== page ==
On the blog this week, we feature a guest post from Andrew Segal, a rising senior at Bates College who recently wrapped up a summer internship with Impact Engine. Andrew, a religious studies major, shares his thoughts on the intersection between religion and impact investing.

People and institutions choose to make impact investments for many reasons. Most often, impact investors understand the value that a safer, cleaner, and more egalitarian world will have on society, and they believe that they have an individual moral responsibility to help build a more perfect society. Today, an increasing number of religious institutions have been introducing their members to the concept of impact investing. Pope Francis himself recognizes the power that technology has in empowering the undeveloped world through social impact. By understanding the historical values and actions of these groups, it’s easy to see why these institutions have been championing a movement that is just beginning to gain widespread recognition.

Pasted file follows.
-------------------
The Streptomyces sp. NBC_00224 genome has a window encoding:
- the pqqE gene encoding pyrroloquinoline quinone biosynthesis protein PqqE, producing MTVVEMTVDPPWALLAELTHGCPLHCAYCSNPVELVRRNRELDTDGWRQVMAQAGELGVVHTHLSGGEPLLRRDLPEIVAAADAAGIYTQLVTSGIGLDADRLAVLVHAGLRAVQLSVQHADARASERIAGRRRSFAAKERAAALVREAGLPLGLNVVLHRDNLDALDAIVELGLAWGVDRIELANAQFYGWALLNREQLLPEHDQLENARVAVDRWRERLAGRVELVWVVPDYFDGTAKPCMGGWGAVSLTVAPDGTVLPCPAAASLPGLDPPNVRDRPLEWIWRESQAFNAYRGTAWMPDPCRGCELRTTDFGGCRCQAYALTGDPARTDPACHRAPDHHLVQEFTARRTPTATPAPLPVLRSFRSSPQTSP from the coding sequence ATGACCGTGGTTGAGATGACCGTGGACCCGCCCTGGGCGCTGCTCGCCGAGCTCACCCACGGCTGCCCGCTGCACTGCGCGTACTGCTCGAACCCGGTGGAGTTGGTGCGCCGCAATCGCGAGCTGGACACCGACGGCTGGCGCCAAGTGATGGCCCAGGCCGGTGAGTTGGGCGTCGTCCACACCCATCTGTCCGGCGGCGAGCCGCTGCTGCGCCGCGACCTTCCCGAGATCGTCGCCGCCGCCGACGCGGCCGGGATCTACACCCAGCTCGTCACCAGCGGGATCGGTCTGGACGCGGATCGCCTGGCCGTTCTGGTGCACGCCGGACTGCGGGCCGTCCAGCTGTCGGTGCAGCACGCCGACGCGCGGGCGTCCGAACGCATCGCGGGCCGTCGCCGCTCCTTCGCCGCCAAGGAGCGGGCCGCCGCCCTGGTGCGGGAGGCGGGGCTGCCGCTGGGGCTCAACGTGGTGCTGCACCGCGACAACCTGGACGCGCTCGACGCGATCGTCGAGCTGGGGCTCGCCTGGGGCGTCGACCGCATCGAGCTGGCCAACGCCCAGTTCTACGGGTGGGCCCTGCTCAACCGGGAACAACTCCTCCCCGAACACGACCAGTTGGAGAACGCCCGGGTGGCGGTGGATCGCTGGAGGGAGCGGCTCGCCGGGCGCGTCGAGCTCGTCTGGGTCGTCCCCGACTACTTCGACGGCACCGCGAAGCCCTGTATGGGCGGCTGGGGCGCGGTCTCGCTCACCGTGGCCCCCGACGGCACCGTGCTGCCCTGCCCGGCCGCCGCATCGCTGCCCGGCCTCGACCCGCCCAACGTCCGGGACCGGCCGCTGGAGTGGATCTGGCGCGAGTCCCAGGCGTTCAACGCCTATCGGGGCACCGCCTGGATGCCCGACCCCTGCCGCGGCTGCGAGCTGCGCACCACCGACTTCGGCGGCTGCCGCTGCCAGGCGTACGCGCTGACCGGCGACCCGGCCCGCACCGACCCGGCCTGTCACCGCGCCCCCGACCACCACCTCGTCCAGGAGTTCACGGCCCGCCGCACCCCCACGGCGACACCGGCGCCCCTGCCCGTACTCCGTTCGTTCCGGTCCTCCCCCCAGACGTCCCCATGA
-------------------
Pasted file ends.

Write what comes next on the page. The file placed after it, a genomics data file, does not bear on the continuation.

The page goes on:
Religious groups were some of the first organizations to think about the social impact of their investments. In 1758 at the Quaker Philadelphia Yearly Meeting, members of the Religious Society of Friends were prohibited from participating in the slave trade because they believed that buying and selling humans was morally wrong. The Quakers considered both the financial return and social impact of their capital expenditures to be moral imperatives rooted in their personal religious beliefs.

An early adopter and advocate of socially responsible investing (SRI) was John Wesley (1703–1791), one of the founders of Methodism. Wesley’s sermon “The Use of Money” outlined his basic tenets of social investing: not to harm your neighbor through your business […]

By |August 31, 2016|